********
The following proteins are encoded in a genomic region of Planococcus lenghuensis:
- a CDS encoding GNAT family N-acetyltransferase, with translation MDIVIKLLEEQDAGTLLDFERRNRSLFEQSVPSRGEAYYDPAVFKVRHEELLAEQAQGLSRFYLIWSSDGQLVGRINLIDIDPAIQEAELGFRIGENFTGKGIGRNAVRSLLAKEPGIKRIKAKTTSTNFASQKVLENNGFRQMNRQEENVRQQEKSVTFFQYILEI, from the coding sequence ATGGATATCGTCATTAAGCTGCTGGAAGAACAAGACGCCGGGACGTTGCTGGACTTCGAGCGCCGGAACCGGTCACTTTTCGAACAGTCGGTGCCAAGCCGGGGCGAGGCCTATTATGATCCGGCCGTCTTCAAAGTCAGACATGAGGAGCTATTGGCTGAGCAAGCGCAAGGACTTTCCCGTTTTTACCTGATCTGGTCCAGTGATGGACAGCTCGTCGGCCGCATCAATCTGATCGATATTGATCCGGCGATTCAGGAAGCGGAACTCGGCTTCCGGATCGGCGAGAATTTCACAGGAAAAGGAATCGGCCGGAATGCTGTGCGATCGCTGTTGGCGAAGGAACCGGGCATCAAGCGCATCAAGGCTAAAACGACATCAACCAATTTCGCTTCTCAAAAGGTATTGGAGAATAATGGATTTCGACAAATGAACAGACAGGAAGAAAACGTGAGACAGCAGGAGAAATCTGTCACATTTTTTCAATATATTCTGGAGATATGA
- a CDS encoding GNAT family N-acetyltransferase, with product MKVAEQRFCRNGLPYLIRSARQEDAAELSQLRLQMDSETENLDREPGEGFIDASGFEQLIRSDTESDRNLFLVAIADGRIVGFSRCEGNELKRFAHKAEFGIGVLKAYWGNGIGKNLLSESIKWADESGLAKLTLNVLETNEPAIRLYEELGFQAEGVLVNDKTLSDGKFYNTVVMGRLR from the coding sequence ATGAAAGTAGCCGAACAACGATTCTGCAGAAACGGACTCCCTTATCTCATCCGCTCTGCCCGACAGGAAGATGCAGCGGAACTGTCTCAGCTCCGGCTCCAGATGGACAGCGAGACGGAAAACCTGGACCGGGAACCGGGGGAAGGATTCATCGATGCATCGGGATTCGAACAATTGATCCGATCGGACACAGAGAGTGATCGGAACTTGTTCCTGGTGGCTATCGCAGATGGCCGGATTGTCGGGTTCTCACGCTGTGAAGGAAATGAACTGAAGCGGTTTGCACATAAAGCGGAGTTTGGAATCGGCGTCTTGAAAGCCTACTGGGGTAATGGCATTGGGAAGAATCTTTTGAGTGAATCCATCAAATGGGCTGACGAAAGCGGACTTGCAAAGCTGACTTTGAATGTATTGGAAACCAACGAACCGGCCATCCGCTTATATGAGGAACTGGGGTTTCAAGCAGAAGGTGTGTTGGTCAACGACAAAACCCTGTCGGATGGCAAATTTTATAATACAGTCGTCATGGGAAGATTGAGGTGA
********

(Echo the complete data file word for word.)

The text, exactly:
The following proteins are encoded in a genomic region of Planococcus lenghuensis:
- a CDS encoding GNAT family N-acetyltransferase, with translation MDIVIKLLEEQDAGTLLDFERRNRSLFEQSVPSRGEAYYDPAVFKVRHEELLAEQAQGLSRFYLIWSSDGQLVGRINLIDIDPAIQEAELGFRIGENFTGKGIGRNAVRSLLAKEPGIKRIKAKTTSTNFASQKVLENNGFRQMNRQEENVRQQEKSVTFFQYILEI, from the coding sequence ATGGATATCGTCATTAAGCTGCTGGAAGAACAAGACGCCGGGACGTTGCTGGACTTCGAGCGCCGGAACCGGTCACTTTTCGAACAGTCGGTGCCAAGCCGGGGCGAGGCCTATTATGATCCGGCCGTCTTCAAAGTCAGACATGAGGAGCTATTGGCTGAGCAAGCGCAAGGACTTTCCCGTTTTTACCTGATCTGGTCCAGTGATGGACAGCTCGTCGGCCGCATCAATCTGATCGATATTGATCCGGCGATTCAGGAAGCGGAACTCGGCTTCCGGATCGGCGAGAATTTCACAGGAAAAGGAATCGGCCGGAATGCTGTGCGATCGCTGTTGGCGAAGGAACCGGGCATCAAGCGCATCAAGGCTAAAACGACATCAACCAATTTCGCTTCTCAAAAGGTATTGGAGAATAATGGATTTCGACAAATGAACAGACAGGAAGAAAACGTGAGACAGCAGGAGAAATCTGTCACATTTTTTCAATATATTCTGGAGATATGA
- a CDS encoding GNAT family N-acetyltransferase, with product MKVAEQRFCRNGLPYLIRSARQEDAAELSQLRLQMDSETENLDREPGEGFIDASGFEQLIRSDTESDRNLFLVAIADGRIVGFSRCEGNELKRFAHKAEFGIGVLKAYWGNGIGKNLLSESIKWADESGLAKLTLNVLETNEPAIRLYEELGFQAEGVLVNDKTLSDGKFYNTVVMGRLR from the coding sequence ATGAAAGTAGCCGAACAACGATTCTGCAGAAACGGACTCCCTTATCTCATCCGCTCTGCCCGACAGGAAGATGCAGCGGAACTGTCTCAGCTCCGGCTCCAGATGGACAGCGAGACGGAAAACCTGGACCGGGAACCGGGGGAAGGATTCATCGATGCATCGGGATTCGAACAATTGATCCGATCGGACACAGAGAGTGATCGGAACTTGTTCCTGGTGGCTATCGCAGATGGCCGGATTGTCGGGTTCTCACGCTGTGAAGGAAATGAACTGAAGCGGTTTGCACATAAAGCGGAGTTTGGAATCGGCGTCTTGAAAGCCTACTGGGGTAATGGCATTGGGAAGAATCTTTTGAGTGAATCCATCAAATGGGCTGACGAAAGCGGACTTGCAAAGCTGACTTTGAATGTATTGGAAACCAACGAACCGGCCATCCGCTTATATGAGGAACTGGGGTTTCAAGCAGAAGGTGTGTTGGTCAACGACAAAACCCTGTCGGATGGCAAATTTTATAATACAGTCGTCATGGGAAGATTGAGGTGA